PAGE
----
Most people are aware that private developments are supposed to provide a certain amount of affordable housing, called S106 contributions. The Signal Building at the Elephant and Castle is one such development - 22 storeys, 38 residential units, with an S106 contribution of 11 affordable homes, to be provided ‘at no cost to the council’ 1 when planning permission was granted in 2011.
But in an extraordinary turn of events, Southwark Council’s Cabinet is tonight set to agree to pay around £200k each to return 9 of the 11 units to affordable housing, after alleging that they had been sold by the housing association concerned in a series of ‘sham transactions’.
Extract from the Council’s court claim against the housing association and developer
Southwark has been pursuing a High Court claim against housing association London District Housing Association (LDHA) and numerous other defendants, including developers and leaseholders. While the hearing is due to begin between 5 and 7 July at the High Court and scheduled to last 15 days, Southwark has set the money aside to ‘facilitate settlement’ with the leaseholders out of court. Southwark’s court claim gives open market values of between £650k and £795k for each of the properties, but estimates their affordable housing values at between £190k and £211k. If there should be no settlement Southwark is seeking damages of £1.98m in total. Southwark has reached a seperate, and confidential, settlement with LDHA and with ‘entities’ from the Trademark Group, who were involved in the development and financing of the scheme.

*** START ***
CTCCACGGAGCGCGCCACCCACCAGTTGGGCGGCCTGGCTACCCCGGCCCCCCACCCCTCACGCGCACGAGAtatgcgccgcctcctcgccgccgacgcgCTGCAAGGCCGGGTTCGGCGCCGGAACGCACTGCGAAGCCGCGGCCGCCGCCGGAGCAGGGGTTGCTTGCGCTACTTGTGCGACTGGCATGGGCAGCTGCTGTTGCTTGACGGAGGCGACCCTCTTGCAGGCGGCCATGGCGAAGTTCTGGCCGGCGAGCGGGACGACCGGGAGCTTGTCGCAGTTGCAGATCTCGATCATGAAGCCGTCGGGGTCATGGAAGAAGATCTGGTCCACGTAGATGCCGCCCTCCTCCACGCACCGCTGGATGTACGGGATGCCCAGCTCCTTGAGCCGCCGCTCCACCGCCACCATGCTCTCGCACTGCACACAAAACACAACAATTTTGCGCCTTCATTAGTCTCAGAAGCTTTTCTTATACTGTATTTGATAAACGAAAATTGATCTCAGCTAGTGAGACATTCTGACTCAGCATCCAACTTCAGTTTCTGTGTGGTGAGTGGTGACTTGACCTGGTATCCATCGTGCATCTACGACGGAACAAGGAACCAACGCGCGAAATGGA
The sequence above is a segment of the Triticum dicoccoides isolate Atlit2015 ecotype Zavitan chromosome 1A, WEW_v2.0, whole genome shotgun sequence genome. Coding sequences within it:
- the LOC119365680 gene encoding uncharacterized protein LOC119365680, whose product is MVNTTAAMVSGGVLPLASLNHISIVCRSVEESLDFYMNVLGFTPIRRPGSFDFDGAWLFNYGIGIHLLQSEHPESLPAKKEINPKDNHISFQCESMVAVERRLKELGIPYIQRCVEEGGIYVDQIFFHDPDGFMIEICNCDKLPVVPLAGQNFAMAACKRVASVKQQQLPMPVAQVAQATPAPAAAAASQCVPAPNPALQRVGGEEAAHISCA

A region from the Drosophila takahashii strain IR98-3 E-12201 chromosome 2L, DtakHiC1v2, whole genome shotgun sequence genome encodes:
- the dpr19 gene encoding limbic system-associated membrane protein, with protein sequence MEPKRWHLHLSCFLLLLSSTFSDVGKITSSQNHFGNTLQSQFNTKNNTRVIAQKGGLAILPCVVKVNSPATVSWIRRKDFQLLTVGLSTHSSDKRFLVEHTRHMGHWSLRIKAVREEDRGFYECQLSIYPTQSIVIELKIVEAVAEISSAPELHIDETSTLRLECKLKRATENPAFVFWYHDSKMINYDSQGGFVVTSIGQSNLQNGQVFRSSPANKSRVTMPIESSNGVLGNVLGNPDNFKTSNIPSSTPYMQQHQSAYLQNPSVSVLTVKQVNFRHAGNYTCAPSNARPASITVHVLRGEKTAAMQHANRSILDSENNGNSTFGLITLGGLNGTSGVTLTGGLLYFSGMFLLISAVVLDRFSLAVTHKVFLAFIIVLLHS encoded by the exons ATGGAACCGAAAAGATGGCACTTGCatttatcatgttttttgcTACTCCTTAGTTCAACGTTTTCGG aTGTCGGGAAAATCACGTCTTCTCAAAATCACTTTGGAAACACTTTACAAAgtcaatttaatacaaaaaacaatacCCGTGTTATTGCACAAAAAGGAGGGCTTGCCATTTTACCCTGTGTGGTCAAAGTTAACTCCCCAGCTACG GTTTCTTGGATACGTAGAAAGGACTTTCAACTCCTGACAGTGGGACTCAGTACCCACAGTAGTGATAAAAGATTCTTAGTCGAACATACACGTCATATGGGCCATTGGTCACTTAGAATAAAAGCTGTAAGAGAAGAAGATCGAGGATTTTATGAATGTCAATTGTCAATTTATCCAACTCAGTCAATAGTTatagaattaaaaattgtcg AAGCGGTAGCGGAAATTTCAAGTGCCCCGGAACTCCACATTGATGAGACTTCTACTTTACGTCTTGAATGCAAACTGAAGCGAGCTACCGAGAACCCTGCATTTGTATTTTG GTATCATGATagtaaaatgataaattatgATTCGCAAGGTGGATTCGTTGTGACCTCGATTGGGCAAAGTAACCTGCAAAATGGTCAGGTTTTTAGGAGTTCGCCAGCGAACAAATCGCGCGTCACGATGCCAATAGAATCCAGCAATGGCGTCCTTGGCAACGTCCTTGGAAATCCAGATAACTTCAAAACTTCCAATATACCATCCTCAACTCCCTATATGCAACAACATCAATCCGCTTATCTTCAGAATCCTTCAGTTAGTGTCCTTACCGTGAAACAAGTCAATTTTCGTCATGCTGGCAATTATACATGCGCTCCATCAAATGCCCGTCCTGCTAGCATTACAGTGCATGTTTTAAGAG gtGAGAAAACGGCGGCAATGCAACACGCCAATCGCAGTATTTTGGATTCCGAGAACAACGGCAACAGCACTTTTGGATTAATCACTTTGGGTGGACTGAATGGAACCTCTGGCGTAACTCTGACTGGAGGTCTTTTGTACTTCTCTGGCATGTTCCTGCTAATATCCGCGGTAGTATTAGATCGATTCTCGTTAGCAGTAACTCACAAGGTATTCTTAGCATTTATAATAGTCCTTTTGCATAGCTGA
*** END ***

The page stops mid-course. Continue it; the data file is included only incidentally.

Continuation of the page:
This settlement follows a similiar one, again confidential, with LDHA and Trademark SPVs, registered under the name ‘Protected Growth Plan’ (PGP finance and PGP Securities), after Southwark alleged that 26 more affordable homes on four other developments were also sold in breach of planning consent. One of the developments is Trademark’s joint-venture development with Galliard homes at the Jam Factory in Bermondsey, a second ‘South City Court’ - a joint venture with Galliard in Peckham and there is a third on Wanley Rd in Dulwich.
Jam Factory, South City Court and Wanley Rd schemes
In its High Court claim Southwark alleged ‘sham’ documents were used for ‘fraudulent’ purposes. As reported in the Sunday Times in April, LDHA and Trademark denied Southwark’s claims and they have not yet been proven in court. The Jam Factory settlement will return 16 of the 18 units to affordable housing under a new S106 agreement between Southwark and new affordable housing provider, Heylo Housing. We understand that no damages have been paid to Southwark, which has claimed that there has been no loss to the public purse from the Jam Factory case. We have no information on the status of the two outstanding units at the Jam Factory, the two at Signal Tower and the eight ‘affordable’ housing units at South City Court and Wanley Rd.
The essence of Southwark’s allegations for all the sites was that the affordable housing was improperly ‘stair-cased out’; i.e. passed into full ownership and thus onto the open market, in an implausibly short length of time. Southwark’s Statement of Case alleged that the PGP companies ‘conspired’ with LDHA to ‘recruit’ individuals to be the supposed ‘nominees’ for the shared ownership leases. In the Signal Tower court papers Southwark alleged that 3 of the properties were purportedly ‘stair-cased out’ in 2 days, two in 3 days, one in 4 days and another in 7 days 2. The usual period is 21 years, acording to approved Homes and Communities Agency leases.
The Sunday Times reports that LDHA denied executing or knowing about any sham documentation. Protected Growth Plan are reported as saying they were not party to the original S1O6 agreements, was not bound by them and had not breached any law.
London District Housing Association